Sexuality in Older Couples: Individual and Dyadic Characteristics

Linda Waite, University of Chicago
James Iveniuk, University of Chicago
Edward O. Laumann, University of Chicago
Martha McClintock, University of Chicago

This paper examines the sources of sexual activity in older adulthood. We analyze both features of the marital/cohabitational dyad (relationship satisfaction, conflict, physical touching), as well as individual characteristics (personality, physical health, desire for sex, subjective importance of sex), in terms of their importance for frequency of sex in older couples. We use data from a nationally representative survey of older adults, which includes information on both partners in 953 dyads. We also employ structural equation modeling techniques to capture older adults' propensity to represent themselves positively across Big Five traits - a personality characteristic that we name Positivity. We find that husbands' (but not wives') Positivity is positively associated with sexual activity in older adulthood, and that this association is partially mediated by relationship quality, but moreso by individual factors such as thinking about sex and believing sex is important.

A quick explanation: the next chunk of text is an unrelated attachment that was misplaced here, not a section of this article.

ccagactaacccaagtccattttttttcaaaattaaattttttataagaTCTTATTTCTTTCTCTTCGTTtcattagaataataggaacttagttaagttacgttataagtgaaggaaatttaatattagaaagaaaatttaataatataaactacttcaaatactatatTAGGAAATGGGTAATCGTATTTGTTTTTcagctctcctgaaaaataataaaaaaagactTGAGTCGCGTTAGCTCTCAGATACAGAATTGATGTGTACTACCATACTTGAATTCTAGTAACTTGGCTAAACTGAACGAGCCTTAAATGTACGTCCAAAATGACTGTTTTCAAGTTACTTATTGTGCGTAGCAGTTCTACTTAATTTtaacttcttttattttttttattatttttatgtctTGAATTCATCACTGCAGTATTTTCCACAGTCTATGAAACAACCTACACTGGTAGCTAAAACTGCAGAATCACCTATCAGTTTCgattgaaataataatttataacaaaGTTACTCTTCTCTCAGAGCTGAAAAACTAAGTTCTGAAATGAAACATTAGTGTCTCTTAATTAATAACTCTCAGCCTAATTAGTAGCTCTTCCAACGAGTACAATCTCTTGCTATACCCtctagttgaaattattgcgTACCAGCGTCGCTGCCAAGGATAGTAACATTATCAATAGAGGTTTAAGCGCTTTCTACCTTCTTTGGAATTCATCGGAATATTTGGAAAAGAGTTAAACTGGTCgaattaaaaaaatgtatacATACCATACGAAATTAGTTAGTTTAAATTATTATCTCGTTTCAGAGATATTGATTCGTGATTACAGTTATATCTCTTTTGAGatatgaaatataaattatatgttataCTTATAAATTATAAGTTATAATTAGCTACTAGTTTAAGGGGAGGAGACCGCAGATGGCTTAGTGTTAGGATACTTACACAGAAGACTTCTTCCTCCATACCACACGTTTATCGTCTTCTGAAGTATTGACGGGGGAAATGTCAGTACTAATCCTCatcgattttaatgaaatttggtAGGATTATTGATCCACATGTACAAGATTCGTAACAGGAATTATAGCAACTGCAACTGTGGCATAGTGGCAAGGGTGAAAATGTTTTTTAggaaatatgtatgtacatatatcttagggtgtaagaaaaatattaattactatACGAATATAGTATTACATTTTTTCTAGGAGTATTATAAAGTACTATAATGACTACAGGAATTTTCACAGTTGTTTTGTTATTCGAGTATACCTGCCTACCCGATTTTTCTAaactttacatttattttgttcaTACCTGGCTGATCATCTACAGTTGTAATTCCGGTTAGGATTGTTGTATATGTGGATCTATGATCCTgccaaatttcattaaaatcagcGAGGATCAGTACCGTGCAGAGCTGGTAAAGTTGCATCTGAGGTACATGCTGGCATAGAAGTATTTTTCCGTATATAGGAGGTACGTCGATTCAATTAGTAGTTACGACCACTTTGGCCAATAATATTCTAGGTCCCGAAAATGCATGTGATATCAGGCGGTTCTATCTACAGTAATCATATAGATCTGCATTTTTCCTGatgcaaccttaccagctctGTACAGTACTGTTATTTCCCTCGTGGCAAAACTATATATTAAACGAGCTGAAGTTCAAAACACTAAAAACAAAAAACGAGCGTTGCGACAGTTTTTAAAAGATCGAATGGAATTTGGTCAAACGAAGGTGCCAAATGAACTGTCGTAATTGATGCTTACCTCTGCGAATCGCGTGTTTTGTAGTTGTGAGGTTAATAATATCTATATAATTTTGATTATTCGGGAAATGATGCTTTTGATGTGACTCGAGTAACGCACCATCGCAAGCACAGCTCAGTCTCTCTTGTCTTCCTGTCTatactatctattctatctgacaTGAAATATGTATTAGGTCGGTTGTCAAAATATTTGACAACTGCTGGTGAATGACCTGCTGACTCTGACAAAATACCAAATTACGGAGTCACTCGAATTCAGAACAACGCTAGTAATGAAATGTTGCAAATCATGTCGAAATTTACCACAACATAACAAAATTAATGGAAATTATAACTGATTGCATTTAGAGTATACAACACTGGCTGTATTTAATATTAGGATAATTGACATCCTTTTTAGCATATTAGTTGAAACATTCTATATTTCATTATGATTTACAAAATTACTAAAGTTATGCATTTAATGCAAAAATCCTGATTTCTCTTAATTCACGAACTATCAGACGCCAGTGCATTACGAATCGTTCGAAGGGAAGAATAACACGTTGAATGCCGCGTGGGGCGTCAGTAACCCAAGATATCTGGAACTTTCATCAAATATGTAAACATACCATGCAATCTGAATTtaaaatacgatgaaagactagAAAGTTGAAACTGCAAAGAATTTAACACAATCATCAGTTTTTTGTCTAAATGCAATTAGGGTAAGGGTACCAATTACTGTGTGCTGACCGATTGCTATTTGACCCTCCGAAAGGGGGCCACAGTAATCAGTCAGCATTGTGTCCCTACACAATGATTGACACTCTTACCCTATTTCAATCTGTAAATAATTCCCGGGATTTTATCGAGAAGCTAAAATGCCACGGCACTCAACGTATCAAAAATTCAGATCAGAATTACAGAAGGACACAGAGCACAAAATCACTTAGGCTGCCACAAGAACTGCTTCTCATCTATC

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Presented in Session 175: Couple Dynamics and Relationships in Later Life